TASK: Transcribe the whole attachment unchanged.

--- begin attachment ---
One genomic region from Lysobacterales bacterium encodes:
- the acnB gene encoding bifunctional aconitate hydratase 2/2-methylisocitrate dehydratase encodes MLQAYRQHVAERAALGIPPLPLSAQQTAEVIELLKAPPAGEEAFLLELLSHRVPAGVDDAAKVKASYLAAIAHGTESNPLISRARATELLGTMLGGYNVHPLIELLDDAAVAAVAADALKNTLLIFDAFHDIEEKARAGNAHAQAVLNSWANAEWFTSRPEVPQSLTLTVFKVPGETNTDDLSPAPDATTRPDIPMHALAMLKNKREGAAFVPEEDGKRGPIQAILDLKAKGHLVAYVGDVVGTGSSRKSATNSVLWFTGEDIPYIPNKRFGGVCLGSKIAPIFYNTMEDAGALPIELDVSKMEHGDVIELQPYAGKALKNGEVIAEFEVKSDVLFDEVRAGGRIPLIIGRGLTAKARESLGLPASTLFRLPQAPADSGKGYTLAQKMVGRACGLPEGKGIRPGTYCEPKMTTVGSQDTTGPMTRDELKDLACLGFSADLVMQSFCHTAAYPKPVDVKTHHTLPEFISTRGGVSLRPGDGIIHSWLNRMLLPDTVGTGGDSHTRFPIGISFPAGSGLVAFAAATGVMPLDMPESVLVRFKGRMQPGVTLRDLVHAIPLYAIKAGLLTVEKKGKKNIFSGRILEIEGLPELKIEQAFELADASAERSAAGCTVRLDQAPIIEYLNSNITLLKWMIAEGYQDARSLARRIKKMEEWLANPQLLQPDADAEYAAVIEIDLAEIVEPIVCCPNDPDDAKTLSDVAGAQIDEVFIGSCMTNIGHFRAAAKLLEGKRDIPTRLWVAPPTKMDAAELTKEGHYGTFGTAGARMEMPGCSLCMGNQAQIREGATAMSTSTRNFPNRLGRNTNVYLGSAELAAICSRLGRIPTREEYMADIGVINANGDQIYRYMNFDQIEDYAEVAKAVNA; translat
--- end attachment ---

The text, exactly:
One genomic region from Lysobacterales bacterium encodes:
- the acnB gene encoding bifunctional aconitate hydratase 2/2-methylisocitrate dehydratase encodes MLQAYRQHVAERAALGIPPLPLSAQQTAEVIELLKAPPAGEEAFLLELLSHRVPAGVDDAAKVKASYLAAIAHGTESNPLISRARATELLGTMLGGYNVHPLIELLDDAAVAAVAADALKNTLLIFDAFHDIEEKARAGNAHAQAVLNSWANAEWFTSRPEVPQSLTLTVFKVPGETNTDDLSPAPDATTRPDIPMHALAMLKNKREGAAFVPEEDGKRGPIQAILDLKAKGHLVAYVGDVVGTGSSRKSATNSVLWFTGEDIPYIPNKRFGGVCLGSKIAPIFYNTMEDAGALPIELDVSKMEHGDVIELQPYAGKALKNGEVIAEFEVKSDVLFDEVRAGGRIPLIIGRGLTAKARESLGLPASTLFRLPQAPADSGKGYTLAQKMVGRACGLPEGKGIRPGTYCEPKMTTVGSQDTTGPMTRDELKDLACLGFSADLVMQSFCHTAAYPKPVDVKTHHTLPEFISTRGGVSLRPGDGIIHSWLNRMLLPDTVGTGGDSHTRFPIGISFPAGSGLVAFAAATGVMPLDMPESVLVRFKGRMQPGVTLRDLVHAIPLYAIKAGLLTVEKKGKKNIFSGRILEIEGLPELKIEQAFELADASAERSAAGCTVRLDQAPIIEYLNSNITLLKWMIAEGYQDARSLARRIKKMEEWLANPQLLQPDADAEYAAVIEIDLAEIVEPIVCCPNDPDDAKTLSDVAGAQIDEVFIGSCMTNIGHFRAAAKLLEGKRDIPTRLWVAPPTKMDAAELTKEGHYGTFGTAGARMEMPGCSLCMGNQAQIREGATAMSTSTRNFPNRLGRNTNVYLGSAELAAICSRLGRIPTREEYMADIGVINANGDQIYRYMNFDQIEDYAEVAKAVNA; translat